In scientific studies and statistical analysis, a tiny percentage point of change or variation is enough to create havocs of effects. I see the Wanderer in your new book - say - as a stylistic departure, or deepening for you. I think some of the sounds in your new book are marvellously rich and in I think that sense is deepening in your work.

I just don't think you should look to be a different poet overnight, you have to be content to be yourself: it's just that who you are now isn't who you used to be.

Or to put it in another way, using that time-honoured old poetry prop, the moon: when you drive along it seems to drive along with you. You can;'t get away from wherever you are in relation to it. But it doesn't mean you're not moving. You certanly don't seem stalled to me.


Ms Baroque said...

Hmm, I don't mean departure, really. I think just doing the same thing in a slightly different way IS movement. Or doing a slightly different thing in the old way.

Steven Waling said...

We wouldn't be human if we didn't develop; but we'll probably always have certain features to our writing that are recognisably us, even if we ourselves can't always see it. I know that my previous book was a development on the previous one. I was much more radical in my use of cut-up and collage than I'd ever been. The next one will be even more so. I think if you saw my earliest published poems, you'd see a much cruder poet, and probably more mainstream; but I was using "demotic" then and I still am. So there are developments & continuities.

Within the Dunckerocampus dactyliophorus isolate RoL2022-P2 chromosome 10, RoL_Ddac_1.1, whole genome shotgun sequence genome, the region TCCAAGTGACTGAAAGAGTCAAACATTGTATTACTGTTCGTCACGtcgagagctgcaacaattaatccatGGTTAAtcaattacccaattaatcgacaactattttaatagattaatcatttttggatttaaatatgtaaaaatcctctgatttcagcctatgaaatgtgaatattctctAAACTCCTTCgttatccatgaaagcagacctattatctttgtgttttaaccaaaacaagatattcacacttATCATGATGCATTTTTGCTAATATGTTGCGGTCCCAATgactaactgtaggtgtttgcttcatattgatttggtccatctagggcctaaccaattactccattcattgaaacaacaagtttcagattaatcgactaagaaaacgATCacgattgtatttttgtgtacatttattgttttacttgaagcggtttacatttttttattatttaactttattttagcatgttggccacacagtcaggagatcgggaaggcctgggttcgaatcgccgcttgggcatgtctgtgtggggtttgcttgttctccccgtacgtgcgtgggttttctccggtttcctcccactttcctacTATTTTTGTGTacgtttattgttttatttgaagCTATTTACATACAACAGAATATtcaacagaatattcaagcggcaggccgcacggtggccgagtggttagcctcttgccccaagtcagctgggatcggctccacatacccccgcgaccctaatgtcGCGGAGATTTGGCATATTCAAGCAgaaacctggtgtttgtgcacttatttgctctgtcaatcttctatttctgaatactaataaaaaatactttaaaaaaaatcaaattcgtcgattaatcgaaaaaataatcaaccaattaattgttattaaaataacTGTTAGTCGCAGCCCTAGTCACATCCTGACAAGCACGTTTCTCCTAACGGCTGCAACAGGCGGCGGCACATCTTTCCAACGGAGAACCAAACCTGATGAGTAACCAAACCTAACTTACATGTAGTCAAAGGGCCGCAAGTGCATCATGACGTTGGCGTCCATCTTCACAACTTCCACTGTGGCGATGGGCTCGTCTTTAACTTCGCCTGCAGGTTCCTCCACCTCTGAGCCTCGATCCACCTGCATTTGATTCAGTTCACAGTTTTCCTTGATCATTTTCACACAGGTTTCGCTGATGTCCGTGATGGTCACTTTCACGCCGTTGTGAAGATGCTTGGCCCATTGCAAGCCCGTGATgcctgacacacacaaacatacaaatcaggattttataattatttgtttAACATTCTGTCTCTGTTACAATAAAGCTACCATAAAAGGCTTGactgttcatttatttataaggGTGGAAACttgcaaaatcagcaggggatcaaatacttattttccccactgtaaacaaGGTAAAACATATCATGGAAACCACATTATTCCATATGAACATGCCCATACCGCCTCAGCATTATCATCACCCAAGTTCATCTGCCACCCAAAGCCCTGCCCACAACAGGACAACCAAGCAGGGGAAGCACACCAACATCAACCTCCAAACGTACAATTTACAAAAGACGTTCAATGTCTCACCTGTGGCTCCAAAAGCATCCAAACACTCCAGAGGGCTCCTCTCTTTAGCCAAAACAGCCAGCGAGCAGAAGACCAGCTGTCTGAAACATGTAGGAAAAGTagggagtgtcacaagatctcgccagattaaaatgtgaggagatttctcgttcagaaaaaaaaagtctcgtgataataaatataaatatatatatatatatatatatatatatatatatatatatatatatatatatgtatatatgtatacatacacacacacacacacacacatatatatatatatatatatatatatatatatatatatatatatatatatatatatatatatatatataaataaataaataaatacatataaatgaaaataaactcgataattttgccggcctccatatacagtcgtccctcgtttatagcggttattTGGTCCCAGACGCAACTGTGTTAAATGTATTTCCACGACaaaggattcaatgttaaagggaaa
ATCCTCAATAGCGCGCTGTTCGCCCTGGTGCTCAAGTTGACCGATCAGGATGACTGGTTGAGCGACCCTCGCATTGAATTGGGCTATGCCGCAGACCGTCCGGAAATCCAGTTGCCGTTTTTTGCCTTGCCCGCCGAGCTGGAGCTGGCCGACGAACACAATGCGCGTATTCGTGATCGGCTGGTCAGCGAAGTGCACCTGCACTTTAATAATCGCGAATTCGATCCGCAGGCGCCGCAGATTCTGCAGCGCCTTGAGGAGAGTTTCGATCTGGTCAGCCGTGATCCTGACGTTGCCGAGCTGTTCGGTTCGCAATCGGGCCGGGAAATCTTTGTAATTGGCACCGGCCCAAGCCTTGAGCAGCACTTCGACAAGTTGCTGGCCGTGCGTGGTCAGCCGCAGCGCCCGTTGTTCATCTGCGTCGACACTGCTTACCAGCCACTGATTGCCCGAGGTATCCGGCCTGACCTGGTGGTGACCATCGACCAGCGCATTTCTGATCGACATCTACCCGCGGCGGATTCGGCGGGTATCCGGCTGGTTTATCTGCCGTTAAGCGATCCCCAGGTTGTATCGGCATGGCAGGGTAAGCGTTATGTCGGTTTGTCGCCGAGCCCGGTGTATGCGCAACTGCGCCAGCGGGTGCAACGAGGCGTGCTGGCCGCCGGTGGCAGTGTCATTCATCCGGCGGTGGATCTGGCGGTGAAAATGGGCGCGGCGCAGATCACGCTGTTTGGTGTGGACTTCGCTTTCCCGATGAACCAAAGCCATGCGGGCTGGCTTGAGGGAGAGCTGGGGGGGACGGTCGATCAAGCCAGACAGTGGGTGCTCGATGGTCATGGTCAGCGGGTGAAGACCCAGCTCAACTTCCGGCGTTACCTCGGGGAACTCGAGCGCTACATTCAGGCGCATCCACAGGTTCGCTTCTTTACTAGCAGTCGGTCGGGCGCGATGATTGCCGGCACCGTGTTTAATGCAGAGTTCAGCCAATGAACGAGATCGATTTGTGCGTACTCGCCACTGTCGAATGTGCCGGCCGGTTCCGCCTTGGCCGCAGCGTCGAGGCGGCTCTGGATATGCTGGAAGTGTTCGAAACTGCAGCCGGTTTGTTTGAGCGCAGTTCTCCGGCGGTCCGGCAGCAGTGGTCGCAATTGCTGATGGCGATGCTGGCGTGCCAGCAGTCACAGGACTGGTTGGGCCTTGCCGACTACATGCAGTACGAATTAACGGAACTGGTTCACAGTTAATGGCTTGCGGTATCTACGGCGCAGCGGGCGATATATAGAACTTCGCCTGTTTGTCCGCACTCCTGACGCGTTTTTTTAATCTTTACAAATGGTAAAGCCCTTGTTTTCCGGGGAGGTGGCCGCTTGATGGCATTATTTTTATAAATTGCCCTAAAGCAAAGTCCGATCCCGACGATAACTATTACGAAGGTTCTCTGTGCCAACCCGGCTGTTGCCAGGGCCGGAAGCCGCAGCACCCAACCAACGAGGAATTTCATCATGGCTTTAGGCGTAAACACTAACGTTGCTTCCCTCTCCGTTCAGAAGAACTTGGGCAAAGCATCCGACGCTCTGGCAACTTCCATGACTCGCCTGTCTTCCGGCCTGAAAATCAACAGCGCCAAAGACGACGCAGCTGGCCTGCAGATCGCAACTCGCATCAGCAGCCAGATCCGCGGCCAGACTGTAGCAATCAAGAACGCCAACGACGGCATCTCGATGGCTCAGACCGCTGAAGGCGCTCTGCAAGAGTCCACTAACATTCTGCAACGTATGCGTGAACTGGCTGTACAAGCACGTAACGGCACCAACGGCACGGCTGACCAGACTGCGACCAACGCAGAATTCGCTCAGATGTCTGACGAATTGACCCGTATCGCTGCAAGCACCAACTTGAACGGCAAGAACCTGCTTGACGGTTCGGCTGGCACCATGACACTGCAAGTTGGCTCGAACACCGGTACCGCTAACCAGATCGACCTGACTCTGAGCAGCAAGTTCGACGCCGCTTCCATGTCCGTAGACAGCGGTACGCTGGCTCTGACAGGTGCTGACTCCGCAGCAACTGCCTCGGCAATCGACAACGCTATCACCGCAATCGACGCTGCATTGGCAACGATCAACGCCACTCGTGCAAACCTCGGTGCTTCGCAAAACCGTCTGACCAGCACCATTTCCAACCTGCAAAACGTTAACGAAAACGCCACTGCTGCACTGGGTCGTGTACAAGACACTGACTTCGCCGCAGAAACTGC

Jane Holland said...

Yes, to both of these. And no.

Steven, I agree - there is a 'constant' in a poet's work that remains while other things - genre, style, form, whatever - fluctuate, develop and change. But for me, the development I'm after is not really about form, or any surface changes in fact; it's about thematic changes, more than anything else, as well as the confidence to handle more ambitious projects and ideas. I'm beginning to feel that a 'thinking' poetry is the sort I value above all others, and so far thought has not been a constant in my work.